1. [early 15C–early 19C] to talk rapidly, fluently or glibly, to chatter, to prattle.
2. [mid–late 18C] (UK Und.) to stop talking; to abandon an action; to stand still.
3. [mid–late 18C] (UK Und.) to sing on the streets.
4. [late 18C–early 19C] (UK Und.) to talk in a manner designed to confuse a potential victim of a confidence trick.
5. [late 18C–mid-19C] to put on trial.
6. [19C] to talk the cant of thieves, beggars etc; to talk slang; often as patter flash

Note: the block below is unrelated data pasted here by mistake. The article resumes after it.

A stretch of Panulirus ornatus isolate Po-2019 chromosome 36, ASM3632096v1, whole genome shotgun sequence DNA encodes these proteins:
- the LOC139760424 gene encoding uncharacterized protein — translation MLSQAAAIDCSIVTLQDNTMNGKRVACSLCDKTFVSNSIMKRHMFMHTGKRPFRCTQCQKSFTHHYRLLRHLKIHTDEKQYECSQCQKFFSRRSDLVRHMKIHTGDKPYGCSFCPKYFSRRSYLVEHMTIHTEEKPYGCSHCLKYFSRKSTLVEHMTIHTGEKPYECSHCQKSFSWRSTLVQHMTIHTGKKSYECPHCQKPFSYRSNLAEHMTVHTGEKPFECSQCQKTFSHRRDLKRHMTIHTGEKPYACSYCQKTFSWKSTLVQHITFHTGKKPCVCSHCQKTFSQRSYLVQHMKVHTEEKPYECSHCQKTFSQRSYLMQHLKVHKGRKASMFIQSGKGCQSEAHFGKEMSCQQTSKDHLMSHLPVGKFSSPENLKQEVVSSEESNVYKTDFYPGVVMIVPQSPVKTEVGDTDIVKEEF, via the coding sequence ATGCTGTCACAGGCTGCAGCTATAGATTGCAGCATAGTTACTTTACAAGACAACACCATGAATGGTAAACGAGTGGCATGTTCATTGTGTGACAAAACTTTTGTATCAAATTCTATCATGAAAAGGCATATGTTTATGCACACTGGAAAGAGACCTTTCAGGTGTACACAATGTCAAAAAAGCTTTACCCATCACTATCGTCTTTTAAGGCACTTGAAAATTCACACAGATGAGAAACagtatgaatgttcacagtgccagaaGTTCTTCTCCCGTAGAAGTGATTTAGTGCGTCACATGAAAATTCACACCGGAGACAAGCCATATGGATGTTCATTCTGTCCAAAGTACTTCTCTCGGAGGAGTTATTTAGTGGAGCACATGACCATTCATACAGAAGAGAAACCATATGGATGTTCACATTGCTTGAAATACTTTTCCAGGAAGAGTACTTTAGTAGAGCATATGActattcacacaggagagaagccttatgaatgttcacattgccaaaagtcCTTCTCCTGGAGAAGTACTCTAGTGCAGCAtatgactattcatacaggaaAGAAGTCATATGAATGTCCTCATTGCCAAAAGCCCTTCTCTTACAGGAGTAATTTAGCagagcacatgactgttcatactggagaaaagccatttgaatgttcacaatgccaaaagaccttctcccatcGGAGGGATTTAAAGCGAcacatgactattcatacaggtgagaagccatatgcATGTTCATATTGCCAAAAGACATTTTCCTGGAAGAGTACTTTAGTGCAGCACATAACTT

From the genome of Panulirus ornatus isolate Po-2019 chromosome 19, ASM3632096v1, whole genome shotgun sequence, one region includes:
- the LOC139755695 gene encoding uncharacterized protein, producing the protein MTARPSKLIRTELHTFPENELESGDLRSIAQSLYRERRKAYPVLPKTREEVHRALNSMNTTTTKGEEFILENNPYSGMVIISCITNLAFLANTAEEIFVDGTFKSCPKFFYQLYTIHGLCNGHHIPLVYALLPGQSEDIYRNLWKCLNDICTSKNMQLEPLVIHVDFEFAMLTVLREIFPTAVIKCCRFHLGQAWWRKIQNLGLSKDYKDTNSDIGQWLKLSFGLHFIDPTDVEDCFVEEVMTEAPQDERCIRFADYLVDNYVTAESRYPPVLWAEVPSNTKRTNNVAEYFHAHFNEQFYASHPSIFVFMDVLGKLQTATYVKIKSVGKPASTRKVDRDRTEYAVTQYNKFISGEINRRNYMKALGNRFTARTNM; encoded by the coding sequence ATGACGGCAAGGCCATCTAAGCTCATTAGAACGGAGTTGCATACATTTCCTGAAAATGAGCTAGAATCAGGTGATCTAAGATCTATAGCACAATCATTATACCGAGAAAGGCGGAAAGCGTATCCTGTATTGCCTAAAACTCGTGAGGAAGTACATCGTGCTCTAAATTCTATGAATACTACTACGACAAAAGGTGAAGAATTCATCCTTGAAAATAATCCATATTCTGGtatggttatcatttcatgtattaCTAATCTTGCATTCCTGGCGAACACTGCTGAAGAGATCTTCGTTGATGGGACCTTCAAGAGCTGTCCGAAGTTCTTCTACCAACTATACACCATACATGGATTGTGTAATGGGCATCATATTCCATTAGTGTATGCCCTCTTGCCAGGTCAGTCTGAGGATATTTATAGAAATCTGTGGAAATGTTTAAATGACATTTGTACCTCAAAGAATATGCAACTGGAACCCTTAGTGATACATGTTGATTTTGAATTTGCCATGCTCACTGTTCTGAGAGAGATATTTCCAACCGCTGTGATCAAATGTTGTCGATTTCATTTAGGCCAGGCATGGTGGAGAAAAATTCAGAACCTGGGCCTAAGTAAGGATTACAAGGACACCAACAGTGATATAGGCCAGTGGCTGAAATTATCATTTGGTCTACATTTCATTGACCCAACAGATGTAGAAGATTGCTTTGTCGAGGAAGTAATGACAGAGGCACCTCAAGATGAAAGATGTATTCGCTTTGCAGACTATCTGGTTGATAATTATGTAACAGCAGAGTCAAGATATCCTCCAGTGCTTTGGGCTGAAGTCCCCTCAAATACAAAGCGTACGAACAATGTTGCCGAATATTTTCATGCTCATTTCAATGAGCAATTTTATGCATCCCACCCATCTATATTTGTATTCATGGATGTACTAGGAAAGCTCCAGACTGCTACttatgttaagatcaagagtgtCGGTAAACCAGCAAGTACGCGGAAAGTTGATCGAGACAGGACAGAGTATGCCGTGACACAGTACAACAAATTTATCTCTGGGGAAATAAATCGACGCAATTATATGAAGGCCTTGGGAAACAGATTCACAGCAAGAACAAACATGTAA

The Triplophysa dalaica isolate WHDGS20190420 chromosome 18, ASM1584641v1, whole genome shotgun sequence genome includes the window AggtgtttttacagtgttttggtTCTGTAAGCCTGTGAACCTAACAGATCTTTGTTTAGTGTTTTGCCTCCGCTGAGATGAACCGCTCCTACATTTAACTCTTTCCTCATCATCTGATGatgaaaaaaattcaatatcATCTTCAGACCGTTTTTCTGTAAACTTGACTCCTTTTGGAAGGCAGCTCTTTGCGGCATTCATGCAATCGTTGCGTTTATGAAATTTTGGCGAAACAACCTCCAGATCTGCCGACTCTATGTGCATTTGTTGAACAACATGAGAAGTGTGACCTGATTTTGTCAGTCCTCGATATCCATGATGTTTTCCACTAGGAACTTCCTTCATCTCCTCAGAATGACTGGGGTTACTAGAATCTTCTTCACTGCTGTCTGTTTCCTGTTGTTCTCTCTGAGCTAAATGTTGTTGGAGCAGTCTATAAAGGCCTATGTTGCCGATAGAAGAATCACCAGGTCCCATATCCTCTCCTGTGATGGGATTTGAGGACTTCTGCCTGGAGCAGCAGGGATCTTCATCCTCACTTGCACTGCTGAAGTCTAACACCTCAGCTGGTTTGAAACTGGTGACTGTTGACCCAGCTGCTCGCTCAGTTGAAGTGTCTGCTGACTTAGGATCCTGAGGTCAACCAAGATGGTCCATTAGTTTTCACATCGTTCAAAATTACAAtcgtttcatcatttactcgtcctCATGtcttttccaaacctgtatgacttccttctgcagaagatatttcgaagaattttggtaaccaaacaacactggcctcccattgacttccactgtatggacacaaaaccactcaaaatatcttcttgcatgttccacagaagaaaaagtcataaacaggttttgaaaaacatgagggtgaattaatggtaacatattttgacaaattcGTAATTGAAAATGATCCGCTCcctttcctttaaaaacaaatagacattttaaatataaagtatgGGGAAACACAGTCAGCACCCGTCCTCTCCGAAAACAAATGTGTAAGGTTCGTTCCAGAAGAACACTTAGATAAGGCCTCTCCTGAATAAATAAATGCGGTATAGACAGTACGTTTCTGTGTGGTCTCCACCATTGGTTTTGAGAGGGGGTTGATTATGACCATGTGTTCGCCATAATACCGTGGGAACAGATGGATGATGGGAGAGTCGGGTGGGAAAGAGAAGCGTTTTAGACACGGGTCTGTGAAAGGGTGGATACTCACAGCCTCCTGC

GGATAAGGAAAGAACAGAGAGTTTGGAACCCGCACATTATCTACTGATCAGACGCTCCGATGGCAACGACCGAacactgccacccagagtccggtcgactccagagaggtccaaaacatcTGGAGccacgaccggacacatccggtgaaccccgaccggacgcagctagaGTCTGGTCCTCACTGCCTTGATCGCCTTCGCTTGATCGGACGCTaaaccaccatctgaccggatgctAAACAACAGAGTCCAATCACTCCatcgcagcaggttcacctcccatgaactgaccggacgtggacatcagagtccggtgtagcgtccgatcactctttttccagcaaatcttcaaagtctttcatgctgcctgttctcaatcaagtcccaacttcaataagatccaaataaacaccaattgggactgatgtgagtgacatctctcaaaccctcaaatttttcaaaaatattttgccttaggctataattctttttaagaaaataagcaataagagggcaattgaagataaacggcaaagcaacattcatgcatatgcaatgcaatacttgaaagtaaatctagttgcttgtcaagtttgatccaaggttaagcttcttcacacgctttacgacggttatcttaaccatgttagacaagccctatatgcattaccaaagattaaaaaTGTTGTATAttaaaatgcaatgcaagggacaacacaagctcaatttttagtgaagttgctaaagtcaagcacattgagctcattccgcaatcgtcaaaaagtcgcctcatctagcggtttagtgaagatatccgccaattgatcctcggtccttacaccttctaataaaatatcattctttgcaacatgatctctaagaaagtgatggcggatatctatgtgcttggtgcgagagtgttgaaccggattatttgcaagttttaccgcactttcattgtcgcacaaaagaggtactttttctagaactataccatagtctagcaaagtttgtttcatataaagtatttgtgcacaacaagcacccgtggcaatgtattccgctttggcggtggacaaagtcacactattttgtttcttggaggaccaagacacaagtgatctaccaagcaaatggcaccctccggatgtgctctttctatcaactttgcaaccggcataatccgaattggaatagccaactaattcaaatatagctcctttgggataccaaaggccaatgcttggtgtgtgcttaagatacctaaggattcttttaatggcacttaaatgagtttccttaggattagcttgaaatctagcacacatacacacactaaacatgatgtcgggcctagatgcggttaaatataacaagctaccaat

7. [mid-19C] to speechify as a cheapjack does in extolling wares, or a conjurer while performing tricks.
8. [mid-19C] to sell broadsides, ballads etc. in the streets.
9. [mid-19C+] (UK Und.) to talk, to speak.
10. [late 19C] (Aus. Und.) to beg.
11. [1900s] (Aus.) to inform.
12. [1960s] to tell tales.
13. [1960s] (Scot., also patter up) to talk so as to encourage criminality; to chat up.
1. [mid-19C] (UK Und.) to talk fluently.
2. to talk fast and meaninglessly.
3. to talk in cant.